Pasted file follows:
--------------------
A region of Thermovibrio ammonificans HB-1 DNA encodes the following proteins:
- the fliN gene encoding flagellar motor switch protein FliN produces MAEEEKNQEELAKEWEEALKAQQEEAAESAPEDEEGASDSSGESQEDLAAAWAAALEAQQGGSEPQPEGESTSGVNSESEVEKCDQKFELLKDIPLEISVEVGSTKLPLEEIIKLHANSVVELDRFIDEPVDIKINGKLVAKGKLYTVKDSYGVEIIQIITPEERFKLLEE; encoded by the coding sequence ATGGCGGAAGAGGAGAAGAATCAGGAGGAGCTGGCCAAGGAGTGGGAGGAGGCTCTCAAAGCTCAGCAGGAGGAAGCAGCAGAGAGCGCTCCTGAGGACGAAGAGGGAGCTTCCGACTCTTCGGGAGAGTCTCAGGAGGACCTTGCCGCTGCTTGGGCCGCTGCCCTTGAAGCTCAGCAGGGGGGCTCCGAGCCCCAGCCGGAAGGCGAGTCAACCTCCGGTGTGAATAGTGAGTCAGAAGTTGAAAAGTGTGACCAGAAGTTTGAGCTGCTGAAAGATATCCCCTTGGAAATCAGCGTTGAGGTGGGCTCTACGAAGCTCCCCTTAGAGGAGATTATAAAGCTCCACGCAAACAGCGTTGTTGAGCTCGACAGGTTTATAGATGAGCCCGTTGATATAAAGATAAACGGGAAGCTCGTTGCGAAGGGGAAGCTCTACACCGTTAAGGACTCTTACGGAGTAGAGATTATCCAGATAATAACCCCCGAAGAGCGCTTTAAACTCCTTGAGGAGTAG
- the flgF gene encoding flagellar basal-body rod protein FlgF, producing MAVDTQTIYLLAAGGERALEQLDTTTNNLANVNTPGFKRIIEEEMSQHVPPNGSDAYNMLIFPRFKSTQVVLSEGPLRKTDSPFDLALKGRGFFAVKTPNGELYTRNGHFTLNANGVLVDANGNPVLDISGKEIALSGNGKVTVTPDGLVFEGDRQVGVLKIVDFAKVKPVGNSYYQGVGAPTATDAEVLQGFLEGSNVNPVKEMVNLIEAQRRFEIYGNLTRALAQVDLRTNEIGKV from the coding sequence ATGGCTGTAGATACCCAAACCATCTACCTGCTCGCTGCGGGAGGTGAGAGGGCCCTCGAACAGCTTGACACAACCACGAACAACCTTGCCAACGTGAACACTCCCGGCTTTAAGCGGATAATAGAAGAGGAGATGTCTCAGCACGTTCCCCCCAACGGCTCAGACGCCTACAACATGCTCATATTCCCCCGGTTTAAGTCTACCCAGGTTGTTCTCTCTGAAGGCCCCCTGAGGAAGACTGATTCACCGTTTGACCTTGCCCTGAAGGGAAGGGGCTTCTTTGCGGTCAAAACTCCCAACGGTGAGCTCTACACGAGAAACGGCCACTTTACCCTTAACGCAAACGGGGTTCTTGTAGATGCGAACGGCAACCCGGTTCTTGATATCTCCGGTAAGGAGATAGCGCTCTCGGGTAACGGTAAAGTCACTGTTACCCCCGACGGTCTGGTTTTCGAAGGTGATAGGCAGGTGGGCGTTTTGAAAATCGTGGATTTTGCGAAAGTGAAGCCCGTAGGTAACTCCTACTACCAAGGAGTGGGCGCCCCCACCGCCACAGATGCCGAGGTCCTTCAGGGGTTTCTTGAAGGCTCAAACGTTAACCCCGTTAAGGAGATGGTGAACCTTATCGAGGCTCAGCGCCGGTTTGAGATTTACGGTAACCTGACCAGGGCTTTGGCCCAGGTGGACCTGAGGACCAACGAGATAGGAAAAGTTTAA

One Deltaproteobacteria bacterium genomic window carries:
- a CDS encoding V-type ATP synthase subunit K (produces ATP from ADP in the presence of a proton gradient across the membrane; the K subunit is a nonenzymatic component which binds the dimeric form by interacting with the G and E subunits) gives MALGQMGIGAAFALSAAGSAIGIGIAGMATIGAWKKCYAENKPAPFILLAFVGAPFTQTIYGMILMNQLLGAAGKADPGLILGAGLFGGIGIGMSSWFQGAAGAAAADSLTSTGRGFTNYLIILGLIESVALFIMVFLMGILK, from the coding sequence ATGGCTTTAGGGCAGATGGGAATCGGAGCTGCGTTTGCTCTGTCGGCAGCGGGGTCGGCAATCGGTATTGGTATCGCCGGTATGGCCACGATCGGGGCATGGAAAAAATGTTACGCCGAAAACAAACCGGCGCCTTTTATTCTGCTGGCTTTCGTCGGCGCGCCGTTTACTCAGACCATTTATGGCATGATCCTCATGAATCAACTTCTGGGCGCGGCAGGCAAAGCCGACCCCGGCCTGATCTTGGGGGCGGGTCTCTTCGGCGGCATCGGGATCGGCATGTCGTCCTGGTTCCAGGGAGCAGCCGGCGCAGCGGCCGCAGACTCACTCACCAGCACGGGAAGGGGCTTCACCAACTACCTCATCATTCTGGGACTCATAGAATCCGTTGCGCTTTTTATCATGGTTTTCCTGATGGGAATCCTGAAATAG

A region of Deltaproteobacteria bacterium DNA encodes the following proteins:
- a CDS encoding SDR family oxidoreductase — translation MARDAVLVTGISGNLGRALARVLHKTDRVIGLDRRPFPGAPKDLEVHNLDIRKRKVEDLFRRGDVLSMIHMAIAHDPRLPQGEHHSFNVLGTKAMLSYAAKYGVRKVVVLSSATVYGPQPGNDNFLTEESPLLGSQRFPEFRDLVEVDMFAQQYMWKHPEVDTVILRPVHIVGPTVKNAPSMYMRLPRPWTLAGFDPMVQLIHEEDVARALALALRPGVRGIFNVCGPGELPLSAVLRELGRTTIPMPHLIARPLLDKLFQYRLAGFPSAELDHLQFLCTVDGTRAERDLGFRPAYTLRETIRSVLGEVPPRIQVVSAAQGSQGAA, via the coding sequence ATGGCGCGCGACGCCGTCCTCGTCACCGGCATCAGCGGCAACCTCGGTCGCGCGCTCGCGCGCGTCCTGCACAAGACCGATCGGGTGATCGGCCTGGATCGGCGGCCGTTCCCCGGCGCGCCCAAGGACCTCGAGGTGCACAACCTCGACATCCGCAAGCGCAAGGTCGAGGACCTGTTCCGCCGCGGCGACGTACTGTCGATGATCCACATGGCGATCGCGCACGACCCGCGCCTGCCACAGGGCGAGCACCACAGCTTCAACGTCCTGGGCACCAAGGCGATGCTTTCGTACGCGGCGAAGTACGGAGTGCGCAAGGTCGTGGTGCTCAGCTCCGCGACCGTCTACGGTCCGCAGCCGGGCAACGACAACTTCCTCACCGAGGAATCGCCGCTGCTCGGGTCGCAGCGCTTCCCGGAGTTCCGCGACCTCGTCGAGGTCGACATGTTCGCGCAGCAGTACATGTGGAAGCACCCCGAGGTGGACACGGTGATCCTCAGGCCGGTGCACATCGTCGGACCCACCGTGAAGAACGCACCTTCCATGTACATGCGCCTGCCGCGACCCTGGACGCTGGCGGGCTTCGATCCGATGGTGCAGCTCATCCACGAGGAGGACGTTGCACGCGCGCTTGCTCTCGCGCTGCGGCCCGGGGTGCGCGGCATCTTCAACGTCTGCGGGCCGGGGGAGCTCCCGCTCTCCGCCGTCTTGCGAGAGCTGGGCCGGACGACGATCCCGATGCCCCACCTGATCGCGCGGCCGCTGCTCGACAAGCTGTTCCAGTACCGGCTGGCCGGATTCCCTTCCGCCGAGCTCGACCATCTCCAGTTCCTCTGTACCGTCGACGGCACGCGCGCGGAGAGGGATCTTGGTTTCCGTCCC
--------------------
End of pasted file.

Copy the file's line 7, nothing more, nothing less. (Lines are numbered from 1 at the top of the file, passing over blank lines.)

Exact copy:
- a CDS encoding SDR family oxidoreductase — translation MARDAVLVTGISGNLGRALARVLHKTDRVIGLDRRPFPGAPKDLEVHNLDIRKRKVEDLFRRGDVLSMIHMAIAHDPRLPQGEHHSFNVLGTKAMLSYAAKYGVRKVVVLSSATVYGPQPGNDNFLTEESPLLGSQRFPEFRDLVEVDMFAQQYMWKHPEVDTVILRPVHIVGPTVKNAPSMYMRLPRPWTLAGFDPMVQLIHEEDVARALALALRPGVRGIFNVCGPGELPLSAVLRELGRTTIPMPHLIARPLLDKLFQYRLAGFPSAELDHLQFLCTVDGTRAERDLGFRPAYTLRETIRSVLGEVPPRIQVVSAAQGSQGAA, via the coding sequence ATGGCGCGCGACGCCGTCCTCGTCACCGGCATCAGCGGCAACCTCGGTCGCGCGCTCGCGCGCGTCCTGCACAAGACCGATCGGGTGATCGGCCTGGATCGGCGGCCGTTCCCCGGCGCGCCCAAGGACCTCGAGGTGCACAACCTCGACATCCGCAAGCGCAAGGTCGAGGACCTGTTCCGCCGCGGCGACGTACTGTCGATGATCCACATGGCGATCGCGCACGACCCGCGCCTGCCACAGGGCGAGCACCACAGCTTCAACGTCCTGGGCACCAAGGCGATGCTTTCGTACGCGGCGAAGTACGGAGTGCGCAAGGTCGTGGTGCTCAGCTCCGCGACCGTCTACGGTCCGCAGCCGGGCAACGACAACTTCCTCACCGAGGAATCGCCGCTGCTCGGGTCGCAGCGCTTCCCGGAGTTCCGCGACCTCGTCGAGGTCGACATGTTCGCGCAGCAGTACATGTGGAAGCACCCCGAGGTGGACACGGTGATCCTCAGGCCGGTGCACATCGTCGGACCCACCGTGAAGAACGCACCTTCCATGTACATGCGCCTGCCGCGACCCTGGACGCTGGCGGGCTTCGATCCGATGGTGCAGCTCATCCACGAGGAGGACGTTGCACGCGCGCTTGCTCTCGCGCTGCGGCCCGGGGTGCGCGGCATCTTCAACGTCTGCGGGCCGGGGGAGCTCCCGCTCTCCGCCGTCTTGCGAGAGCTGGGCCGGACGACGATCCCGATGCCCCACCTGATCGCGCGGCCGCTGCTCGACAAGCTGTTCCAGTACCGGCTGGCCGGATTCCCTTCCGCCGAGCTCGACCATCTCCAGTTCCTCTGTACCGTCGACGGCACGCGCGCGGAGAGGGATCTTGGTTTCCGTCCC